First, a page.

She began with Fantaisie on themes from ‘Eugene Onegin’ by Tchaikovsky, gracefully coaxing from her instrument extraordinary ornamental runs and trills. Next we were given Partita No 1 by J S Bach, a particular favourite of Prince Charles. This piece showed us a different side of the harp and the harpist. It sounded as though it had originally been written for the harpichord. The music moved in a stately but lively fashion quite unlike the bird-like work in the Tchaikovsky.

Next we were given a modern piece by Patrick Hawes – a name some readers will be familiar with as he is Classic FM’s composer in residence. How Hill was obviously a favourite of Claire’s. She completed the first half of her concert with her own arrangement of Men of Harlech, demonstrating that a harp can be commanding as well. While Claire plucked music from the instrument it threw golden highlights from its pillar and highly varnished sound board around the theatre, as well as notes.

After the interval the evening continued with Rosetti’s Sonate, which music poured over us like honey, sweet and hypnotic. This was followed by another modern piece written for the harp by an Arabian composer, Ami Mayammi, about whom I can find nothing – except to encourage you to search her (or him) out for yourselves. Maqamat was music redolent of indolence, the seraglio and the oasis; Claire made the harp purr and maiow, producing luscious discords and pedalled drops in pitch.

Her penultimate offering was the Theme from ‘Schindler’s List’ by John Williams, which, again, she had arranged herself. The familiar melody felt almost as though it were being produced by a guitar – but, of course, a guitar of many more than usual strings and greater sonority. The final item in the concert allowed Claire to demonstrate her dexterity with glissandi and harmonics with her new Salvi harp. Finally, warm applause called her back for an encore, a melody drenched in lovely arpeggios.
‘Thank you for having me,’ she said as she sat down to play her final piece. The pleasure was ours, golden girl. The Prince chose his harpist well*.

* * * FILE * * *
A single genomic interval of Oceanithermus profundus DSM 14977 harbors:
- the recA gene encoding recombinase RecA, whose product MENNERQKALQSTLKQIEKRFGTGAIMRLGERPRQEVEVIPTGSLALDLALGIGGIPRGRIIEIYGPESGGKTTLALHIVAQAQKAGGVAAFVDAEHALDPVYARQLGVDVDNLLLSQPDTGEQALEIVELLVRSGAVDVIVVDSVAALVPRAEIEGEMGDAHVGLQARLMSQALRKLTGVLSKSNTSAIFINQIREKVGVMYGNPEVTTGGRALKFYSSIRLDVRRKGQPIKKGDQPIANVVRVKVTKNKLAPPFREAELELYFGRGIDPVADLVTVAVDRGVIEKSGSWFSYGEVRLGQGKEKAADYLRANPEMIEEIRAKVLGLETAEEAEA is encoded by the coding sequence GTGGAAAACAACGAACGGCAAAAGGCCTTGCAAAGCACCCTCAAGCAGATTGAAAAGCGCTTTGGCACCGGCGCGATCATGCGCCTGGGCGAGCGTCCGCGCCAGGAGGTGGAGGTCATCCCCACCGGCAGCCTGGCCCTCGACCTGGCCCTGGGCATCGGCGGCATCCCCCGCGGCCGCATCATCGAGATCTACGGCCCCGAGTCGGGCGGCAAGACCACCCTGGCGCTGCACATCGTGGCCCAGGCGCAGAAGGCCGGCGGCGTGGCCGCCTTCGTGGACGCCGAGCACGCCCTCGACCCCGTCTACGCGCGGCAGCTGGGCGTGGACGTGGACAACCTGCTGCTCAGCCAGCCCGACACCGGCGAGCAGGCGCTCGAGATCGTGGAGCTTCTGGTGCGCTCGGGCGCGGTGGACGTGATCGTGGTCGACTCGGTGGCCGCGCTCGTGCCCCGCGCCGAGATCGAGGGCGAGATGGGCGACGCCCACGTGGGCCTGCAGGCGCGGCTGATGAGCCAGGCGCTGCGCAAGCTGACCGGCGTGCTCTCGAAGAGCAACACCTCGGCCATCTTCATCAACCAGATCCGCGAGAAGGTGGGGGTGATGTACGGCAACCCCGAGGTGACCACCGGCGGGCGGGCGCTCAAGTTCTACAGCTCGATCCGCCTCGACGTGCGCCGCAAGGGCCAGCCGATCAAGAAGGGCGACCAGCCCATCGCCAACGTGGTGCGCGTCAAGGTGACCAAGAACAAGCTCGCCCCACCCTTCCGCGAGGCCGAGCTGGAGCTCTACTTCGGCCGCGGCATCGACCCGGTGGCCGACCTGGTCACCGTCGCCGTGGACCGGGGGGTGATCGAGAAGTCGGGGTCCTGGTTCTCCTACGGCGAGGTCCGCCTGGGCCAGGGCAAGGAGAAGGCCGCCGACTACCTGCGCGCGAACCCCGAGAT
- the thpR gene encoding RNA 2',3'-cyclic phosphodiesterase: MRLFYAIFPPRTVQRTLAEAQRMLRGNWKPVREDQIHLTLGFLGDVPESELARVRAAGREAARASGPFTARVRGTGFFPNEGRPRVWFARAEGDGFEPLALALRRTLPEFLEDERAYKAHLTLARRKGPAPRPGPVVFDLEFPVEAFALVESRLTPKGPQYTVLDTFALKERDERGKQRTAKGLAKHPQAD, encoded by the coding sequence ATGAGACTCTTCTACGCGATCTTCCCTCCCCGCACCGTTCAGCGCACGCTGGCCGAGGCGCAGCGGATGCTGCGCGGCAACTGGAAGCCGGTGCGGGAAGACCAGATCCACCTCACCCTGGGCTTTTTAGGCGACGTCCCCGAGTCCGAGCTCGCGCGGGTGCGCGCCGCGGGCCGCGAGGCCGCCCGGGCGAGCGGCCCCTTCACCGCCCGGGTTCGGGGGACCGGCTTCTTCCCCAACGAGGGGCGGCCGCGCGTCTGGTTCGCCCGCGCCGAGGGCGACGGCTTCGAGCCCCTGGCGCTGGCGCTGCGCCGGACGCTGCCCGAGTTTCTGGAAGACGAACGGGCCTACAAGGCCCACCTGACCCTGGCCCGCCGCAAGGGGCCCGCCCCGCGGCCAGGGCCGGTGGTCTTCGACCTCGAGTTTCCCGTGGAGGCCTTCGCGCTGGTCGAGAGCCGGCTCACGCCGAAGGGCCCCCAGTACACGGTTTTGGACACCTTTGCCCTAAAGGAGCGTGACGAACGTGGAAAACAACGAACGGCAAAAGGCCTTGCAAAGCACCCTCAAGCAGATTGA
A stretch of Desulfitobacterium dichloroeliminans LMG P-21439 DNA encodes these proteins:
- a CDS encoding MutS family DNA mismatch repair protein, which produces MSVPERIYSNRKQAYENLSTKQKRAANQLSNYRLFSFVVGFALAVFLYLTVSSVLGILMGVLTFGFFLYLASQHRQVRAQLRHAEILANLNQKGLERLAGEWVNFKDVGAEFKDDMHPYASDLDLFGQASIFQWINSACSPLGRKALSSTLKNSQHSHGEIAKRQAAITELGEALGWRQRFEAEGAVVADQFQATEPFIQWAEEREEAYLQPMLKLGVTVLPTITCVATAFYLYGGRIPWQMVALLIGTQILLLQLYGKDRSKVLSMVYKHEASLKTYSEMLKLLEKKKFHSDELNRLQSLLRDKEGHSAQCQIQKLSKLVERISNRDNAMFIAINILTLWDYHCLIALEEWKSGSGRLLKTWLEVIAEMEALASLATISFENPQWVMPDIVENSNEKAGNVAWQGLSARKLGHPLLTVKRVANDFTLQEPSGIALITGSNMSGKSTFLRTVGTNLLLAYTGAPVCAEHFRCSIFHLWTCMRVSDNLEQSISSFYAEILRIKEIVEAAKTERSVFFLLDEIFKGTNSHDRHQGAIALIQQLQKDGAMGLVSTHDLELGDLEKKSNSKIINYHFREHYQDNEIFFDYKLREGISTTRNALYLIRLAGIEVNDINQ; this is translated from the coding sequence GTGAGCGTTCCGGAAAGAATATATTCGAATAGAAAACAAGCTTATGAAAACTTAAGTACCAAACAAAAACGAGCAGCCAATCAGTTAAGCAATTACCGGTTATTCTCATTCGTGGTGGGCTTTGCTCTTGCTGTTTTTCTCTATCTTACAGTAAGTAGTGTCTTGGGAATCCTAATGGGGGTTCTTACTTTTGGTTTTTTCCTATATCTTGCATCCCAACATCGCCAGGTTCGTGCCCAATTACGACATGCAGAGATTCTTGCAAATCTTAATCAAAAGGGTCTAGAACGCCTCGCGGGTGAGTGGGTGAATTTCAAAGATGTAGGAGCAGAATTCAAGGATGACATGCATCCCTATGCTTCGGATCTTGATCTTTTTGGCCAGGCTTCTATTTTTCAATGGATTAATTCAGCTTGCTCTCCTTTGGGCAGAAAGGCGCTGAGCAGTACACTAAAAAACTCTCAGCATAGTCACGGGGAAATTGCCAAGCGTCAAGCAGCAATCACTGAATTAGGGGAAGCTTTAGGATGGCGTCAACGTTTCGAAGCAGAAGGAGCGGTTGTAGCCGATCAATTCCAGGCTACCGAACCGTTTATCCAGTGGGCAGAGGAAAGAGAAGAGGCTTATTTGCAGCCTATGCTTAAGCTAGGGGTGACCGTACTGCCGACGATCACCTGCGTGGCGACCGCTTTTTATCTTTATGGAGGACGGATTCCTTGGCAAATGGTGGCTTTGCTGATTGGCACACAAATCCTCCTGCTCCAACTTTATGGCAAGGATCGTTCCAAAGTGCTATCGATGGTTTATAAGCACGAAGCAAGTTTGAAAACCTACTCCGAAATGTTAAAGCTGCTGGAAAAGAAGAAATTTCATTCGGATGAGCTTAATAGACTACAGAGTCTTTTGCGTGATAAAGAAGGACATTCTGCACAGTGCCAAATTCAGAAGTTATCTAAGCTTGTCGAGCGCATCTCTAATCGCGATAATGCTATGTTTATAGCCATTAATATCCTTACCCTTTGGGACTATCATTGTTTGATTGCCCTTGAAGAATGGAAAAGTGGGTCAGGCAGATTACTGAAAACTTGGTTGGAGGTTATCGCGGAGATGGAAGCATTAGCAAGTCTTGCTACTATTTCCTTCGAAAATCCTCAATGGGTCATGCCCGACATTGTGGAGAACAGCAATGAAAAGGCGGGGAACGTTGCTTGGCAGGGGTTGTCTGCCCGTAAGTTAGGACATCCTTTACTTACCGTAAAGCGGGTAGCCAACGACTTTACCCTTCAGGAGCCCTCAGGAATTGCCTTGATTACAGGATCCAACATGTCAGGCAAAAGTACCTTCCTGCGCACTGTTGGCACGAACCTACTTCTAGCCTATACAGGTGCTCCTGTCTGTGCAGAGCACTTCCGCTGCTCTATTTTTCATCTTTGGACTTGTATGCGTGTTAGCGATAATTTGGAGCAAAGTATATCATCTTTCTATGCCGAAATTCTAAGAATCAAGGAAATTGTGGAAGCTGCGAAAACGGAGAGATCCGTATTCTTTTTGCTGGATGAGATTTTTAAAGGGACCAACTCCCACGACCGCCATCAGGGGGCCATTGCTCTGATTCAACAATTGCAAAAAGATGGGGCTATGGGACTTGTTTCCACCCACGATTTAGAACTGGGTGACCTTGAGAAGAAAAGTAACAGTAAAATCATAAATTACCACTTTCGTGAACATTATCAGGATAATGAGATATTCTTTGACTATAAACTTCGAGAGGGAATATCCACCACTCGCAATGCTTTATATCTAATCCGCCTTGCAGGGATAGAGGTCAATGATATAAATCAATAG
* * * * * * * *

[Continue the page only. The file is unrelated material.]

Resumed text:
* Claire Jones is no longer the Prince’s harpist.

LBMC: Mélissa Kenny, harpist

July 16, 2012

January is a long and dreary month – so it was particularly pleasant to hear Mélissa Kenny play her beautiful harp on Saturday the 28th of January under the aegis of the excellent LBMC.

 
The young musicians who grace the Library Theatre stage usually just sit down and get on with it. LBMC always provide a good programme, but it enhances the experience to hear what lies behind the musician’s choice of music. Ms Kenny explained that her programme, spanning the 19th, 20th and 21st centuries, would show us the variety of music the harp was capable of producing. Those who’ve read this column before will know that I particularly enjoy being introduced to new music, modern composers and Da Falla. Ms Kenny had, it turned out, put together the perfect concert to please me.

 

A word about the harp’s vital statistics, as told to us by Ms Kenny, may be in order. Harps have 47 strings, and seven pedals which expand the notes available by half a tone each way, according to whether the pedal is up, level or down. So one can conjure more notes out of a harp than out of a piano. Who knew?

 
What is demonstrable is that a full size harp is extraordinarily beautiful – ‘voluptuous’ is the word that springs to mind. It insists you stand and gawp at it. It seems impossible that its shape can be sustained under the tension all those strings exert on all that beauty.

 
Mélissa Kenny is much influenced by French music. The first piece she played was by Marcel Grandjany, an important, twentieth century, French harpist. His ‘Rhapsodie’ showed the colouration, timbres and rich harmonies that can be conjured from the harp. Next came Louis Spohr’s ‘Fantaisie in C minor’. Spohr was a contemporary and compatriot of Beethoven. This piece, despite its Germanic origins, had a Spanish fire and gaiety about it. ‘Serenade’ by Elias Parish-Alvars followed. He developed harp playing by new use of harmonics, pedals and en-harmonies. His ‘Serenade’ was both delicate and robust, full of emotion.

 
A harp arrangement by Grandjany, of ‘Spanish Dance No 1’ from da Falla’s opera La vida Breve, concluded the first half of the concert. A little sigh of pleased familiarity rippled through the audience as Ms Kenny conjured the well known, whirling gypsy who falls dead at her perfidious lover’s feet.